Though short in relation to some fitness programs, bite-sized exercise routines can still be productive. One 2023 study from the UK found that short bouts of intense physical activity — as little as four and a half minutes or so — helped lower cancer risks by as much as 32% in a group of 22, 398 people with an average age of 62. (1)
Robbins has multiple properties across the globe, but there’s one non-negotiable that he has built in all his spaces: A personal sauna and cold plunge. He begins with a sauna at high heat and then takes a dip in ice-cold water every morning.
There is some evidence that cold plunges can help reduce muscle soreness after exercise and speed up recovery. (2) Evidence also found that athletes who used a sauna after working out for three weeks had an increase in blood volume, which could lead to improved endurance. (3)
How you fuel your body dictates much of your performance in pretty much every area of life. With this firmly in mind, Robbins takes what he calls a morning “adrenal support cocktail” consisting of vitamin C and antioxidants to get the valuable nutrients he needs.
He also prioritizes methylated B vitamins to help support everything from energy levels to cognitive functions. By consuming vitamins in their methylated or “active” form, they are more quickly utilized by the body.
Regular Blood Work
Never one to leave anything to chance, Robbins pays the same attention to detail with his well-being that he does with his business ventures, taking the time to tune into himself and ask himself how he’s feeling. While not strictly a morning routine, Robbins gets his blood work checked every three months through Lifeforce.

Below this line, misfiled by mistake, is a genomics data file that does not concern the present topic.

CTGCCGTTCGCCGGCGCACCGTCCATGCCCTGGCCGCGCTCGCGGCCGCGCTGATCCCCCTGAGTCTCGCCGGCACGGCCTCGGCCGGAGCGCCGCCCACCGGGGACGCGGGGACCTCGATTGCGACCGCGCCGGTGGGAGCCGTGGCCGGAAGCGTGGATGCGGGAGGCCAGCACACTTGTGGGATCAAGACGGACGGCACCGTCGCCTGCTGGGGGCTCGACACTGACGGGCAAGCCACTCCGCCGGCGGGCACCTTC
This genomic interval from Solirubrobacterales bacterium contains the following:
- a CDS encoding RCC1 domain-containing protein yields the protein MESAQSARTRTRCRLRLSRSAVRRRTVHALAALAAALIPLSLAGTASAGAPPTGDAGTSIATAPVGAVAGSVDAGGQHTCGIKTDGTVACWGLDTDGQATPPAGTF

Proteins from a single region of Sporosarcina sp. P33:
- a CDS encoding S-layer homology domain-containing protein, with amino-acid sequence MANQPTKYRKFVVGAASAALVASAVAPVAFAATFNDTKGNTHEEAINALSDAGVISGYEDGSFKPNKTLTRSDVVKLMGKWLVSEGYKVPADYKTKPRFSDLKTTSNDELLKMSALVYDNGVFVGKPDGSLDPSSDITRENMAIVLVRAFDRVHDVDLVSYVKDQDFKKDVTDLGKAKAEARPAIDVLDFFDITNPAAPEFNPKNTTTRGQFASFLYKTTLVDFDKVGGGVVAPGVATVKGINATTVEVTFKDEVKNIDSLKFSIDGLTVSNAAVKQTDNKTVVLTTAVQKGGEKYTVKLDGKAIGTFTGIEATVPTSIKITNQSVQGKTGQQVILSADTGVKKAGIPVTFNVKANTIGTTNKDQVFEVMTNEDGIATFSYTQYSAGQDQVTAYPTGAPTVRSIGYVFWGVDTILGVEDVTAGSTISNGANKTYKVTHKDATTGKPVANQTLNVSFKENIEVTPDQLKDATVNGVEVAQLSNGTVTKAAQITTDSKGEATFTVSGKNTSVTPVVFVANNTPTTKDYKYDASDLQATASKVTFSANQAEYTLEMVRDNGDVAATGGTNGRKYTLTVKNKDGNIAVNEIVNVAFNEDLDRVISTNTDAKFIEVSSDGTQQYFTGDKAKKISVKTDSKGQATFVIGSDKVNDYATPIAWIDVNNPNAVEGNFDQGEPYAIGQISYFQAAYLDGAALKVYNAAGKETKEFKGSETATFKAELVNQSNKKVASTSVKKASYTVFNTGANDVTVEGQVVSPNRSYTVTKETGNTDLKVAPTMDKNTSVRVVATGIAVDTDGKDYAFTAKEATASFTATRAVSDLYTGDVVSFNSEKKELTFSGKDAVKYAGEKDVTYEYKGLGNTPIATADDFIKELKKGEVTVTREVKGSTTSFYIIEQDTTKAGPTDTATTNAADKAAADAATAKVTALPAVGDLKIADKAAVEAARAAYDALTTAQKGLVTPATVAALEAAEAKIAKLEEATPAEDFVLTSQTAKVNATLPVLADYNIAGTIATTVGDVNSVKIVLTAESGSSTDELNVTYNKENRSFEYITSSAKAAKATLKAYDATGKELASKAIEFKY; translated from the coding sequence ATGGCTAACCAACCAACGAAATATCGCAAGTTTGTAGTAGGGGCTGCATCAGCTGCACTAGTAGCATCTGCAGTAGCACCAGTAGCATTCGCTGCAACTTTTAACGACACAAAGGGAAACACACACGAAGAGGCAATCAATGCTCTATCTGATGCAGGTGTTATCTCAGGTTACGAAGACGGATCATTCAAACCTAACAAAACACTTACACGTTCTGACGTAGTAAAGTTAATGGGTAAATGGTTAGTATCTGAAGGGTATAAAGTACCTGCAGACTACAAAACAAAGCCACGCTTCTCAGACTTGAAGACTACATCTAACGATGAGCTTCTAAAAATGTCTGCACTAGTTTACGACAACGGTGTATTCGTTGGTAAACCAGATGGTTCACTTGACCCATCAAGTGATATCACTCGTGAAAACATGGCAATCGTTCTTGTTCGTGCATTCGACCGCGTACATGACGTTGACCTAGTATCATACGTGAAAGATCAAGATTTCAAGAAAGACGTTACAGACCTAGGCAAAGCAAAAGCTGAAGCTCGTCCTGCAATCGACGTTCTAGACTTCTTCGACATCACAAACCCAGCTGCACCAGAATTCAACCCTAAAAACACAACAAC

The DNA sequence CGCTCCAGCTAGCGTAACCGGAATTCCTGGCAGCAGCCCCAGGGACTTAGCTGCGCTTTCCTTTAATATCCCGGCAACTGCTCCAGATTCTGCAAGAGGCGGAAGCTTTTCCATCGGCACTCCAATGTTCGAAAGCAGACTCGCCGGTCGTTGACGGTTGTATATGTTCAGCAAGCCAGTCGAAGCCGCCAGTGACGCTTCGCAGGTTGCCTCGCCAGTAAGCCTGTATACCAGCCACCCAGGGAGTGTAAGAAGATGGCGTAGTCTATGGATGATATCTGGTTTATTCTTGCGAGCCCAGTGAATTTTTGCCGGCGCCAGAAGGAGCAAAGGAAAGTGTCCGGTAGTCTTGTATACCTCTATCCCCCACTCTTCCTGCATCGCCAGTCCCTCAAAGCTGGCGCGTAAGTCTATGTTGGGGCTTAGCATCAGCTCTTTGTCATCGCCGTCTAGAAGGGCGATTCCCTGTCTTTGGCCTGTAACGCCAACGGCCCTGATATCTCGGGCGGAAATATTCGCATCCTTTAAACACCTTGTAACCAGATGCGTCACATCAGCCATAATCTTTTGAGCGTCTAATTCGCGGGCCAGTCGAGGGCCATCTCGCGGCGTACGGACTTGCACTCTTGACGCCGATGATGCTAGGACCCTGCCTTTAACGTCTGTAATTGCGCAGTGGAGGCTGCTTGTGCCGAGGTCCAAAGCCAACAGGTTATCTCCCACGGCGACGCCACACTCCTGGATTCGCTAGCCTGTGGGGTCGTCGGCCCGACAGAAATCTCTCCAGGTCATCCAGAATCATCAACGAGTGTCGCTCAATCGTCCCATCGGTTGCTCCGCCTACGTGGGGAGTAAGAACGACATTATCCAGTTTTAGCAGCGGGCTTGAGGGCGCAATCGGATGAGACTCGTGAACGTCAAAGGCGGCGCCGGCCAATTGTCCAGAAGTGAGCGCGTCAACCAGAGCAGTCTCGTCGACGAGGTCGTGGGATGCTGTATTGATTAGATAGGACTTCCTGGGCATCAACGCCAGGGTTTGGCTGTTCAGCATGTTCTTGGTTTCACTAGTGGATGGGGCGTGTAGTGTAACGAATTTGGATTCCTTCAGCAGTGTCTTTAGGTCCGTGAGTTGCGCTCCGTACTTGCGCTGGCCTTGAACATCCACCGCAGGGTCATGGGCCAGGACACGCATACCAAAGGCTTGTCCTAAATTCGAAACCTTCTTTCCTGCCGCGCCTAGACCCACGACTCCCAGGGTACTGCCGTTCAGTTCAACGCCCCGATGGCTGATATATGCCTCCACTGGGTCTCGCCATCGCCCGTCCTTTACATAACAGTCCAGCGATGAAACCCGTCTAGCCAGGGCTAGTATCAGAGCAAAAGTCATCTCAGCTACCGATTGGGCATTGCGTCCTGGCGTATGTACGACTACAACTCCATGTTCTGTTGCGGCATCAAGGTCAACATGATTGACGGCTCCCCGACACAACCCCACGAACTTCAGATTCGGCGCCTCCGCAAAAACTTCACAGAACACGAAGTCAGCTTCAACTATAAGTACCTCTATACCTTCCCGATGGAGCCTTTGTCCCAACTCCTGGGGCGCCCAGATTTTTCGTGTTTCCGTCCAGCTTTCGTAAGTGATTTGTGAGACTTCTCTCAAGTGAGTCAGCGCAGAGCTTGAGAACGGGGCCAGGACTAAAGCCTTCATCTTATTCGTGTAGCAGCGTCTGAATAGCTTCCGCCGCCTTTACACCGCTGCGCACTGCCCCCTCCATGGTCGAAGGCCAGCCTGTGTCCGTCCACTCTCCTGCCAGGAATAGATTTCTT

Lifeforce’s diagnostic test measures more than 40 biomarkers that impact his daily physical and mental health, making it easy for Robbins to understand exactly what he needs to feel and function at his best.
A Good Morning
Living a long and healthy life is about micromanaging the finer details and, of course, never being averse to trying a new approach. It is an outlook that Robbins has used for decades and continues to prioritize through Lifeforce.
If you’re looking for a positive way to start your morning, Lifeforce’s line of advanced supplements includes products designed to help your body with recovery, longevity, immunity, and more. Lifeforce also offers a proactive health optimization program which includes blood testing every three months, telehealth consultations with a certified clinician, 1:1 health coaching, and hormone and peptide therapies.
Find out more information by heading to Lifeforce’s website.
- Stamatakis E, Ahmadi MN, Friedenreich CM, et al. Vigorous Intermittent Lifestyle Physical Activity and Cancer Incidence Among Nonexercising Adults: The UK Biobank Accelerometry Study. JAMA Oncol. 2023;9(9):1255–1259.
- Bleakley C, McDonough S, Gardner E, Baxter GD, Hopkins JT, Davison GW. Cold-water immersion (cryotherapy) for preventing and treating muscle soreness after exercise. Cochrane Database Syst Rev. 2012 Feb 15;2012(2):CD008262.
- Scoon GS, Hopkins WG, Mayhew S, Cotter JD. Effect of post-exercise sauna bathing on the endurance performance of competitive male runners. J Sci Med Sport. 2007 Aug;10(4):259-62.